Oxidation of Liquid Silicon in a Medium Scale Induction Furnace: Examination of the Fuming Rate and Fume Composition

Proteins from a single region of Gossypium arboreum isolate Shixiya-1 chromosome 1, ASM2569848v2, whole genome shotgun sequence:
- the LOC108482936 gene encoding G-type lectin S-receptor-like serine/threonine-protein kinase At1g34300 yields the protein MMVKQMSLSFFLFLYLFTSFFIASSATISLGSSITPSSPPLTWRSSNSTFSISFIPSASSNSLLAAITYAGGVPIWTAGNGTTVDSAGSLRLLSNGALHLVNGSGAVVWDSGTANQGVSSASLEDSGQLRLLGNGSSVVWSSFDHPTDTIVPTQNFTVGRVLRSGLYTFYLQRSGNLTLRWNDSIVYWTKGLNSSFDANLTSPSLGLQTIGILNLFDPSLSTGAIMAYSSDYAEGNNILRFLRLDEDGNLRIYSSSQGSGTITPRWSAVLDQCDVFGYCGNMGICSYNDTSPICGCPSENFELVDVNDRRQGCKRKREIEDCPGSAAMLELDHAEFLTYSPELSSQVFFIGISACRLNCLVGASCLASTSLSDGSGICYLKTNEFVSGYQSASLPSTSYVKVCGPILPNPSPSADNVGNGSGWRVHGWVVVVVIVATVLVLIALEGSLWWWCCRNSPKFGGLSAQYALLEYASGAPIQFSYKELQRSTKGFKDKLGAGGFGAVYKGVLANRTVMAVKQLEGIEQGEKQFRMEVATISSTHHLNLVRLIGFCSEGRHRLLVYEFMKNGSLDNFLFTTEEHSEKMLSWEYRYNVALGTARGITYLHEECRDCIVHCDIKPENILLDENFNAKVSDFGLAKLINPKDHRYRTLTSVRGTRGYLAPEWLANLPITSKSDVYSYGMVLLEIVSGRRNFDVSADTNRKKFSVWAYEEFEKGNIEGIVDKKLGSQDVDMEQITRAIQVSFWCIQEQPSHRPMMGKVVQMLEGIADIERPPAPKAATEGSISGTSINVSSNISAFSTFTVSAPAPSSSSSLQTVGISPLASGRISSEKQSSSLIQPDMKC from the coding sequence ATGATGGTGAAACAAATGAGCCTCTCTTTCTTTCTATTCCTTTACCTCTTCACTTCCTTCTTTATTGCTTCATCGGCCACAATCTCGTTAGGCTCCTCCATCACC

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The aim of this work was to study the effect of flow rate on the fuming rate/silica flux of liquid silicon in order to gain a better understanding of the silica fuming during industrial ladle refining during silicon production. The formation of silica fume is the results when the liquid silicon is exposed to air. This silica fume has been shown to be a health hazard when breathed by plant workers and increased environmental regulations call for its elimination. This work is being done as part of the FUME project (FUgitive emissions of Materials and Energy) with funding from the Norwegian Research Council and the Ferro-alloys Industrial Research Association (FFF). To examine the silica flux a series of experiments in a medium scale induction furnace were carried out. A graphite crucible with an inside diameter of 11.4 cm was charged with refined or unrefined metallurgical grade silicon. This silicon was melted and air was blown onto the surface at 3 different rates (1, 3.5, 5 LPM). The produced silica fume was collected in a filter and analyzed for particle size and compositions differences. The total mass of the fume produced was used to estimate the silica flux.The silica flux was found to vary with flow rate from 0.00156 moles/s-m2 at 1 LPM to 0.02788 moles/s-m2 at 5 LPM. With no significant difference between refined and unrefined. The particle size and composition were also found to vary with flow rate. The particle size distribution was similar to what was found in industry (75% under 0.01 µm). However, the size of the largest particles was found to decrease with increasing flow rate. Finally the amount of impurities in the fume decreased with increasing flow rate as well. Additionally, in continuation of previous work on small scale oxidation experiments with liquid silicon in a muffle furnace were done and a more in-depth analysis by EPMA was carried out. It was found that addition of calcium increases the oxidation rate, and that the addition of calcium and aluminum results in an oxide layer with multiple phases.